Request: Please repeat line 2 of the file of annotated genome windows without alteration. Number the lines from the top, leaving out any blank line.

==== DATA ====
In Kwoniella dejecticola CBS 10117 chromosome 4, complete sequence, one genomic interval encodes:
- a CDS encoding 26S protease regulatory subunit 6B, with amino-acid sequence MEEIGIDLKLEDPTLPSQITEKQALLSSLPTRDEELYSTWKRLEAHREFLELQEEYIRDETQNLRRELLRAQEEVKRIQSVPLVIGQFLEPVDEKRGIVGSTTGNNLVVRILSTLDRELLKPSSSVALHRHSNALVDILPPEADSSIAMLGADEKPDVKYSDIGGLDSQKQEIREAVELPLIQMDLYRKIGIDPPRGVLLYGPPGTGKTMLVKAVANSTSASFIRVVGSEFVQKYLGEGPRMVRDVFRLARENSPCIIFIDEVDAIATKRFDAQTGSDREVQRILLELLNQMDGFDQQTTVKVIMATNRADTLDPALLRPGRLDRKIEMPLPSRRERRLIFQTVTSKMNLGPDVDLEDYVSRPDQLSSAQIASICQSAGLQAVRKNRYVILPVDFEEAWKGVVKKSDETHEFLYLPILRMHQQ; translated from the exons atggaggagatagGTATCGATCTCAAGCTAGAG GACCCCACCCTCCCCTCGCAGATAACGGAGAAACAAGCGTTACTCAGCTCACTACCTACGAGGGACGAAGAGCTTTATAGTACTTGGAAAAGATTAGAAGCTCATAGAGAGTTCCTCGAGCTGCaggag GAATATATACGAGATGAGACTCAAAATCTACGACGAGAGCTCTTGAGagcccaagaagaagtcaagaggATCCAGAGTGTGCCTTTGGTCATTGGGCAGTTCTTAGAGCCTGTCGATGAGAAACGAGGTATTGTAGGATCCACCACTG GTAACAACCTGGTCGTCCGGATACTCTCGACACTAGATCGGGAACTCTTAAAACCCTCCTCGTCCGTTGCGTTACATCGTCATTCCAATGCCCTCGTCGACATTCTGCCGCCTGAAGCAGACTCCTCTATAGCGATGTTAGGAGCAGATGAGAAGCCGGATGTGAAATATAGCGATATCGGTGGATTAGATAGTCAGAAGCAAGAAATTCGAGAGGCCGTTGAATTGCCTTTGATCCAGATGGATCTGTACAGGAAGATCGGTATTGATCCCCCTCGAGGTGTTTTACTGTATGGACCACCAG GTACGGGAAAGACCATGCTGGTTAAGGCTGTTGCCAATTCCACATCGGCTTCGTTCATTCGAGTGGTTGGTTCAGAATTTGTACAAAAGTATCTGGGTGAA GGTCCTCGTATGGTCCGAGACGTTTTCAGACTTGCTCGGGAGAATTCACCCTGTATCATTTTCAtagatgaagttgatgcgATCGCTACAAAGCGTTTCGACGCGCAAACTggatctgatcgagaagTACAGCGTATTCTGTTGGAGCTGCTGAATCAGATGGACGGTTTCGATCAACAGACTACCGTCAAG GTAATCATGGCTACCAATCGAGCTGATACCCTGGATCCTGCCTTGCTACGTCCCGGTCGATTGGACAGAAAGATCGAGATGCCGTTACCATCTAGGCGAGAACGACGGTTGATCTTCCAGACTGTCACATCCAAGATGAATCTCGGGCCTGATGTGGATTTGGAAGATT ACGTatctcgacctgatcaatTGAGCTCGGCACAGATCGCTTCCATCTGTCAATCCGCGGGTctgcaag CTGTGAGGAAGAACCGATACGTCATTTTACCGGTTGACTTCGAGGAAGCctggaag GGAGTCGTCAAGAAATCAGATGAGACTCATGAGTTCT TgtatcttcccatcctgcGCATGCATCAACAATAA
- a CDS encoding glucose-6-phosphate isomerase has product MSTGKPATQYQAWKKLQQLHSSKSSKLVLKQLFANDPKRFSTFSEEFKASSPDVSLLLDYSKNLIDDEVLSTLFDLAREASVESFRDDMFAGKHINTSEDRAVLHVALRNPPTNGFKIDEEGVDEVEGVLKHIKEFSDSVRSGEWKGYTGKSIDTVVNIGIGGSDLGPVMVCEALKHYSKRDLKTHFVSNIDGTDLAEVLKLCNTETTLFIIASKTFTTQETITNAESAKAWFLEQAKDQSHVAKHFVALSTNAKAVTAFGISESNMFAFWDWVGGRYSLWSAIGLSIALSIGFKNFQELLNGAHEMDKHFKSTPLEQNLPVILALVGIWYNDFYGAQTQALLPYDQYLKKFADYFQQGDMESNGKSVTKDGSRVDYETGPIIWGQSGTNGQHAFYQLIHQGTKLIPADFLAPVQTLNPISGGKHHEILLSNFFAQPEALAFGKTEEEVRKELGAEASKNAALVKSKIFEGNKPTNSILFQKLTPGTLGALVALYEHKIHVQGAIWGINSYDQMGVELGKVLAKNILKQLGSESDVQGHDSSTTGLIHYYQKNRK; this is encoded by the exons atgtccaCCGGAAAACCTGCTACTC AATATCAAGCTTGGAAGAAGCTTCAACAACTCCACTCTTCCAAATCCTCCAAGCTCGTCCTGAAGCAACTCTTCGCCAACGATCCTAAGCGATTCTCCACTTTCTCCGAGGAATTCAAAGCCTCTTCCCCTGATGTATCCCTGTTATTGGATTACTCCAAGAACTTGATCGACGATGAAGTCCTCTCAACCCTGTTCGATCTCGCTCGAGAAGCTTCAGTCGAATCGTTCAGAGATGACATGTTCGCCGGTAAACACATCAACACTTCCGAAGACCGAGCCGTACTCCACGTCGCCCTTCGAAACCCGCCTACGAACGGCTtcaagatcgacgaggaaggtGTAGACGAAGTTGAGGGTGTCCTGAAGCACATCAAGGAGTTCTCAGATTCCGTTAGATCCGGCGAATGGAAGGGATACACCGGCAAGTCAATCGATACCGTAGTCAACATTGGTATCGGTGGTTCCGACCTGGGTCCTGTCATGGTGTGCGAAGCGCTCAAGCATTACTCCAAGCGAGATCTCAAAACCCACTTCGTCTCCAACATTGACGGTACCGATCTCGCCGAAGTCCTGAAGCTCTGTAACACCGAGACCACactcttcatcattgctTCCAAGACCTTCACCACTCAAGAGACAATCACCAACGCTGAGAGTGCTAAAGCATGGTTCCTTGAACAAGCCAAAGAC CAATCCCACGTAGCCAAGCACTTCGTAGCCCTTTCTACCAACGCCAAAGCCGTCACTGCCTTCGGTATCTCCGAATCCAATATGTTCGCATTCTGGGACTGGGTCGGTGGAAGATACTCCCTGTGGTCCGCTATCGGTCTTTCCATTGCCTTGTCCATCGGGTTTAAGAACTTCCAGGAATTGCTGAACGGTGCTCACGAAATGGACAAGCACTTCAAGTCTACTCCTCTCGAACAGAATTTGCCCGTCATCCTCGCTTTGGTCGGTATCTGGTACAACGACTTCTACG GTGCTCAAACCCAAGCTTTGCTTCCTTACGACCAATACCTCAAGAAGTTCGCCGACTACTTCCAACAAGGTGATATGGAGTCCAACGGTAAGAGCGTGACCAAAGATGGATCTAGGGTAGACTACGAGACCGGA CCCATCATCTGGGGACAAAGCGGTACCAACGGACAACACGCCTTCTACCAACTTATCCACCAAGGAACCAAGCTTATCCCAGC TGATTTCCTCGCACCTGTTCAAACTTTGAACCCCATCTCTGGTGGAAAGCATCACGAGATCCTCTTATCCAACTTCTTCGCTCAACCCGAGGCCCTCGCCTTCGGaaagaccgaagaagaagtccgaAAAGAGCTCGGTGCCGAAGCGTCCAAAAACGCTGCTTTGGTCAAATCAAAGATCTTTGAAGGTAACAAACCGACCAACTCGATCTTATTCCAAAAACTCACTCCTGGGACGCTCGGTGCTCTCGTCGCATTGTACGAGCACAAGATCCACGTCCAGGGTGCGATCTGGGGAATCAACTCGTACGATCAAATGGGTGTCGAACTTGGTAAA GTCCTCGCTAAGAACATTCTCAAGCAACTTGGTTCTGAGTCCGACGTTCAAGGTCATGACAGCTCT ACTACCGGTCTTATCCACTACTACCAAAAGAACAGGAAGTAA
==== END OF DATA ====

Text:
- a CDS encoding 26S protease regulatory subunit 6B, with amino-acid sequence MEEIGIDLKLEDPTLPSQITEKQALLSSLPTRDEELYSTWKRLEAHREFLELQEEYIRDETQNLRRELLRAQEEVKRIQSVPLVIGQFLEPVDEKRGIVGSTTGNNLVVRILSTLDRELLKPSSSVALHRHSNALVDILPPEADSSIAMLGADEKPDVKYSDIGGLDSQKQEIREAVELPLIQMDLYRKIGIDPPRGVLLYGPPGTGKTMLVKAVANSTSASFIRVVGSEFVQKYLGEGPRMVRDVFRLARENSPCIIFIDEVDAIATKRFDAQTGSDREVQRILLELLNQMDGFDQQTTVKVIMATNRADTLDPALLRPGRLDRKIEMPLPSRRERRLIFQTVTSKMNLGPDVDLEDYVSRPDQLSSAQIASICQSAGLQAVRKNRYVILPVDFEEAWKGVVKKSDETHEFLYLPILRMHQQ; translated from the exons atggaggagatagGTATCGATCTCAAGCTAGAG GACCCCACCCTCCCCTCGCAGATAACGGAGAAACAAGCGTTACTCAGCTCACTACCTACGAGGGACGAAGAGCTTTATAGTACTTGGAAAAGATTAGAAGCTCATAGAGAGTTCCTCGAGCTGCaggag GAATATATACGAGATGAGACTCAAAATCTACGACGAGAGCTCTTGAGagcccaagaagaagtcaagaggATCCAGAGTGTGCCTTTGGTCATTGGGCAGTTCTTAGAGCCTGTCGATGAGAAACGAGGTATTGTAGGATCCACCACTG GTAACAACCTGGTCGTCCGGATACTCTCGACACTAGATCGGGAACTCTTAAAACCCTCCTCGTCCGTTGCGTTACATCGTCATTCCAATGCCCTCGTCGACATTCTGCCGCCTGAAGCAGACTCCTCTATAGCGATGTTAGGAGCAGATGAGAAGCCGGATGTGAAATATAGCGATATCGGTGGATTAGATAGTCAGAAGCAAGAAATTCGAGAGGCCGTTGAATTGCCTTTGATCCAGATGGATCTGTACAGGAAGATCGGTATTGATCCCCCTCGAGGTGTTTTACTGTATGGACCACCAG GTACGGGAAAGACCATGCTGGTTAAGGCTGTTGCCAATTCCACATCGGCTTCGTTCATTCGAGTGGTTGGTTCAGAATTTGTACAAAAGTATCTGGGTGAA GGTCCTCGTATGGTCCGAGACGTTTTCAGACTTGCTCGGGAGAATTCACCCTGTATCATTTTCAtagatgaagttgatgcgATCGCTACAAAGCGTTTCGACGCGCAAACTggatctgatcgagaagTACAGCGTATTCTGTTGGAGCTGCTGAATCAGATGGACGGTTTCGATCAACAGACTACCGTCAAG GTAATCATGGCTACCAATCGAGCTGATACCCTGGATCCTGCCTTGCTACGTCCCGGTCGATTGGACAGAAAGATCGAGATGCCGTTACCATCTAGGCGAGAACGACGGTTGATCTTCCAGACTGTCACATCCAAGATGAATCTCGGGCCTGATGTGGATTTGGAAGATT ACGTatctcgacctgatcaatTGAGCTCGGCACAGATCGCTTCCATCTGTCAATCCGCGGGTctgcaag CTGTGAGGAAGAACCGATACGTCATTTTACCGGTTGACTTCGAGGAAGCctggaag GGAGTCGTCAAGAAATCAGATGAGACTCATGAGTTCT TgtatcttcccatcctgcGCATGCATCAACAATAA